PubMed | University of Houston, Wayne State University, U.S. National Cancer Institute, Maine Cancer Registry and 3 more.
Type: Journal Article | Journal: Occupational and environmental medicine | Year: 2016
Mapping job titles to standardised occupation classification (SOC) codes is an important step in identifying occupational risk factors in epidemiological studies. Because manual coding is time-consuming and has moderate reliability, we developed an algorithm called SOCcer (Standardized Occupation Coding for Computer-assisted Epidemiologic Research) to assign SOC-2010 codes based on free-text job description components.Job title and task-based classifiers were developed by comparing job descriptions to multiple sources linking job and task descriptions to SOC codes. An industry-based classifier was developed based on the SOC prevalence within an industry. These classifiers were used in a logistic model trained using 14983 jobs with expert-assigned SOC codes to obtain empirical weights for an algorithm that scored each SOC/job description. We assigned the highest scoring SOC code to each job. SOCcer was validated in 2 occupational data sources by comparing SOC codes obtained from SOCcer to expert assigned SOC codes and lead exposure estimates obtained by linking SOC codes to a job-exposure matrix.For 11991 case-control study jobs, SOCcer-assigned codes agreed with 44.5% and 76.3% of manually assigned codes at the 6-digit and 2-digit level, respectively. Agreement increased with the score, providing a mechanism to identify assignments needing review. Good agreement was observed between lead estimates based on SOCcer and manual SOC assignments ( 0.6-0.8). Poorer performance was observed for inspection job descriptions, which included abbreviations and worksite-specific terminology.Although some manual coding will remain necessary, using SOCcer may improve the efficiency of incorporating occupation into large-scale epidemiological studies.
PubMed | Maine Cancer Registry, Korea University, Vermont Cancer Registry, U.S. National Institutes of Health and Stewart Exposure Assessments LLC
Type: | Journal: Occupational and environmental medicine | Year: 2014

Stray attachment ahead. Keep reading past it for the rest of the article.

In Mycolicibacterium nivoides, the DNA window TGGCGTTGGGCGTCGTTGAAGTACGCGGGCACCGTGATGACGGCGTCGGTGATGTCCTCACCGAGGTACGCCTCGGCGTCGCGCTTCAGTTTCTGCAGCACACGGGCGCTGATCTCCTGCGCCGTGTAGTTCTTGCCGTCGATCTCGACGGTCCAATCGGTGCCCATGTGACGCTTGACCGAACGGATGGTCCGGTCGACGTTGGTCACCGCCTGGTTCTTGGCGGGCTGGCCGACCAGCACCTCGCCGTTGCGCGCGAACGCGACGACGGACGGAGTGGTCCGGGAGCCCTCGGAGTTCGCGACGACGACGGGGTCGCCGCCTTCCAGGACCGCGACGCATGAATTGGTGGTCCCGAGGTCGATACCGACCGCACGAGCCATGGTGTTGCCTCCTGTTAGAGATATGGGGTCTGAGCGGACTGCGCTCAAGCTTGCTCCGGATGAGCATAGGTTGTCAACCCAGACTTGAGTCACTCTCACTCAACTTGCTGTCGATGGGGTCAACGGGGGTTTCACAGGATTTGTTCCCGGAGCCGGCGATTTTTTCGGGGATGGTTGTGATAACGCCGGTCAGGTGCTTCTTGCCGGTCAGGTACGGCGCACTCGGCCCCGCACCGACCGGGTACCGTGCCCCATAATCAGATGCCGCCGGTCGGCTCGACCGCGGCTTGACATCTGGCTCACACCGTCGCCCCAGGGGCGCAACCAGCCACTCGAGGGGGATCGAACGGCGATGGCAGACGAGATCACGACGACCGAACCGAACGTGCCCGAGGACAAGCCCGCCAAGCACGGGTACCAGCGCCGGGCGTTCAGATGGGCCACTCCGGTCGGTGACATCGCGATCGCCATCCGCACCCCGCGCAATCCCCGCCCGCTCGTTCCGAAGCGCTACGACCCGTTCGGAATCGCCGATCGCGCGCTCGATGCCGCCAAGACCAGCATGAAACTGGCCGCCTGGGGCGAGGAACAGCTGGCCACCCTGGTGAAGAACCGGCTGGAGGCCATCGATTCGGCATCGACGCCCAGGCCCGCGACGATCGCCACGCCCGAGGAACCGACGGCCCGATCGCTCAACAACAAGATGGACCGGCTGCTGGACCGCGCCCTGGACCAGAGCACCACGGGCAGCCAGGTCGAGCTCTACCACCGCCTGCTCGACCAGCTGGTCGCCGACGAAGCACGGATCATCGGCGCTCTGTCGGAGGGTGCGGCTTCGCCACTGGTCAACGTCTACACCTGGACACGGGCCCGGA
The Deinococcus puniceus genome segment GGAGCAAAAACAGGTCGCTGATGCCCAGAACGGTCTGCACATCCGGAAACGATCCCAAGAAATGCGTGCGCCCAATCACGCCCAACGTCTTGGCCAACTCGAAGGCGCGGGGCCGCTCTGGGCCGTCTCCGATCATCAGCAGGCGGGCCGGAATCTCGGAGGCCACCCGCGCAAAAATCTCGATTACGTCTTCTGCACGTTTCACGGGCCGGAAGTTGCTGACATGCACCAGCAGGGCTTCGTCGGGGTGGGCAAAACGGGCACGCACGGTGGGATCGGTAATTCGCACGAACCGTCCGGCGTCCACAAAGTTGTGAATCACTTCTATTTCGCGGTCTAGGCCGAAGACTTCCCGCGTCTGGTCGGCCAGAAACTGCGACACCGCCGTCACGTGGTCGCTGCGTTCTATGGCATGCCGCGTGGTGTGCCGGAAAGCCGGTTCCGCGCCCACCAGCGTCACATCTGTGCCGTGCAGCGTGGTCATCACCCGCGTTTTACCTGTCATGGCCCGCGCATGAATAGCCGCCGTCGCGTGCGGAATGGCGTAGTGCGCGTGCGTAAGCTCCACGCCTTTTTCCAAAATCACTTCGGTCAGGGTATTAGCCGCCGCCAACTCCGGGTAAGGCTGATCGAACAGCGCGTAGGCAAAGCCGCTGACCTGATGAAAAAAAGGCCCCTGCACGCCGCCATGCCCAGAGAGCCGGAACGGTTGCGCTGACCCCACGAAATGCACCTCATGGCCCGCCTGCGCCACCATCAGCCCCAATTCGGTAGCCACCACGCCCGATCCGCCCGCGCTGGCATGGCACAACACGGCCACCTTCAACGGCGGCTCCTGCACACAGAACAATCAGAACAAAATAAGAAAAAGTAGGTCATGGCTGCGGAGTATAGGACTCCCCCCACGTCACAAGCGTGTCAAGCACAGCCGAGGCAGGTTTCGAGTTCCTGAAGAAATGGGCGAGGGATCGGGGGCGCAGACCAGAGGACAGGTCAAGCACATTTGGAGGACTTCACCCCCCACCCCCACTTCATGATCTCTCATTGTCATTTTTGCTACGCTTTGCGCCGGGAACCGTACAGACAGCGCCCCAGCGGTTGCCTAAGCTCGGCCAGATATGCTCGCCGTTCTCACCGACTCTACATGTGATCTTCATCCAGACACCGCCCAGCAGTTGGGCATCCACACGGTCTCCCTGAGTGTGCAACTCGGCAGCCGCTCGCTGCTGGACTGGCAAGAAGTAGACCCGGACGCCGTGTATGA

Metalworking has been associated with bladder cancer risk in many studies. Metalworking fluids (MWFs) are suspected as the putative exposure, but epidemiologic data are limited. Based on state-of-the-art, quantitative exposure assessment, we examined MWF exposure and bladder cancer risk in the New England Bladder Cancer Study.Male cases (n = 895) and population controls (n = 1031) provided occupational histories and information on use of each of three MWF types: (1) straight (mineral oil, additives), (2) soluble (mineral oil, water, additives), and (3) synthetic (water, organics, additives) or semi-synthetic (soluble/synthetic hybrid), in response to exposure-oriented modules administered during personal interviews. We estimated the probability, frequency, and intensity of exposure to each MWF type and, if probability exceeded 50%, cumulative exposure. Logistic regression was used to calculate odds ratios (ORs) and 95% confidence intervals (CIs), adjusting for smoking and other risk factors.Risk was increased for men reporting use of straight MWFs (OR=1.7, 95% CI=1.1-2.8), with a significant trend with increasing cumulative exposure (p = 0.024). Use of soluble MWFs conferred a 50% elevated risk (95% CI=0.96-2.5). ORs were nonsignificantly elevated for synthetic MWFs, based on small numbers. Men who were never metalworkers, but held jobs with possible exposure to mineral oil, had a 40% increased risk (95% CI=1.1-1.8).In the most comprehensive assessment of MWF exposure in a bladder cancer case-control study, exposure to straight MWFs significantly increased bladder cancer risk, as did employment in non-metalworking jobs with possible mineral oil exposure. Our results strengthen prior evidence for mineral oil as a bladder carcinogen.